“How can we make our classes more inclusive, with a focus on those who might have trouble understanding what is going on?“
While we may plead language as a barrier, most people from different countries do know what the words ‘Hello’, ‘Goodbye’, ‘Please’ and ‘Thank you’ mean in English, so the least we can do is use them frequently with participants. However, what if, once we’ve found out what their native tongues are, we were to surprise them by saying some of those words or phrases in their languages? With travel phrase books and translation apps we have the resources to learn at least a few friendly phrases at our fingertips. Speaking from personal experience, if we mix up the pronunciation, our patrons are so happy to hear their instructor have a ‘go’ at their language that they will happily correct, and there is no shame in learning from our patrons. Even if they speak English fluently, speaking the language of their country of origin is a winner for building rapport.
Here are a few other ideas for increasing the inclusivity of your group fitness classes.
- Have an idea as to when different cultures are celebrating different festivals and be ready to say, ‘Happy – festival name’ at that time. Where possible and if appropriate, join in with their celebrations – imagine the response of your Asian participants if you were to attend Lunar New Year celebrations in their area. Consider, when festivals involve fasting, offering exercise options that acknowledge the possibility of people becoming dizzy or lightheaded.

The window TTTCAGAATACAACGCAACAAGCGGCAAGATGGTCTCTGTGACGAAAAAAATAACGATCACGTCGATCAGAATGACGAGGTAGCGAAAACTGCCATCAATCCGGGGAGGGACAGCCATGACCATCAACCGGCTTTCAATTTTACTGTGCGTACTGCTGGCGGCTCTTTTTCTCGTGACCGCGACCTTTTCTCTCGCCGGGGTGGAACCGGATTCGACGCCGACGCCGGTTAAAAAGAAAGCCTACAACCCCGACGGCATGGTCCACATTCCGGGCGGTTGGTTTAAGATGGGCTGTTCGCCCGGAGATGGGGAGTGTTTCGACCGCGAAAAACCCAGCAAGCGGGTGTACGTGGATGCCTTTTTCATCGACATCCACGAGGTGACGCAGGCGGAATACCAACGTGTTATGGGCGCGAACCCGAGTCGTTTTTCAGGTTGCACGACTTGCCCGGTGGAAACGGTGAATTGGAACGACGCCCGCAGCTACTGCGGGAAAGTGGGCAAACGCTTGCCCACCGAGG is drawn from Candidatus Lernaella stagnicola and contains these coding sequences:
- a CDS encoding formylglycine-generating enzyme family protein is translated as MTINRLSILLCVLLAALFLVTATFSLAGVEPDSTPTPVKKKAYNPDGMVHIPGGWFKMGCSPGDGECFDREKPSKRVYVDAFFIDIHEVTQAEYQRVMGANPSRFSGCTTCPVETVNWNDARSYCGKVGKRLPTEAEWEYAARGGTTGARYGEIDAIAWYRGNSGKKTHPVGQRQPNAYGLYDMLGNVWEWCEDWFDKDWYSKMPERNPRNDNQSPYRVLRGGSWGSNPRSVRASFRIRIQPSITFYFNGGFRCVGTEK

- Be proactive in making it clear that your facility is inclusive, not just tolerant. For example, regardless of whether or not you have hearing impaired participants, you could include Auslan (Australian sign language) signing in your introductions. Watch the video below to learn some basic greetings you could use in class. Proactively integrating more elements of inclusion in your classes will make being inclusive second nature.
- Recognise how an organisation’s internal operations can serve to encourage or discourage inclusion through the messages it conveys (often unintentionally). If a club has a mantra about inclusion, but only displays imagery of people who conform to narrow body image ideals – whether in a public or internal forum – call it out.
This has been a surprisingly difficult article to write, as it has highlighted to me how much further I need to travel along the road to inclusivity. Being inclusive requires us to step out of our comfort zones, and that can be tough. Is it worth it? If we consider that our goal is to get more people off the couch, moving, and transforming their lives through exercise, the answer is a resounding yes!
For more information on inclusion in the fitness industry, visit Enable’s Facebook Page facebook.com/fitnessforallenable
LEARN HOW TO GREET YOUR CLASS IN AUSLAN
CLICK HERE to watch Mel demonstrate how to give a friendly class greeting using AUSLAN, the Australian sign language.
Mel is a group fitness instructor based in Eastern Melbourne. She is passionate about raising standards in the area of group fitness, for both participants and instructors.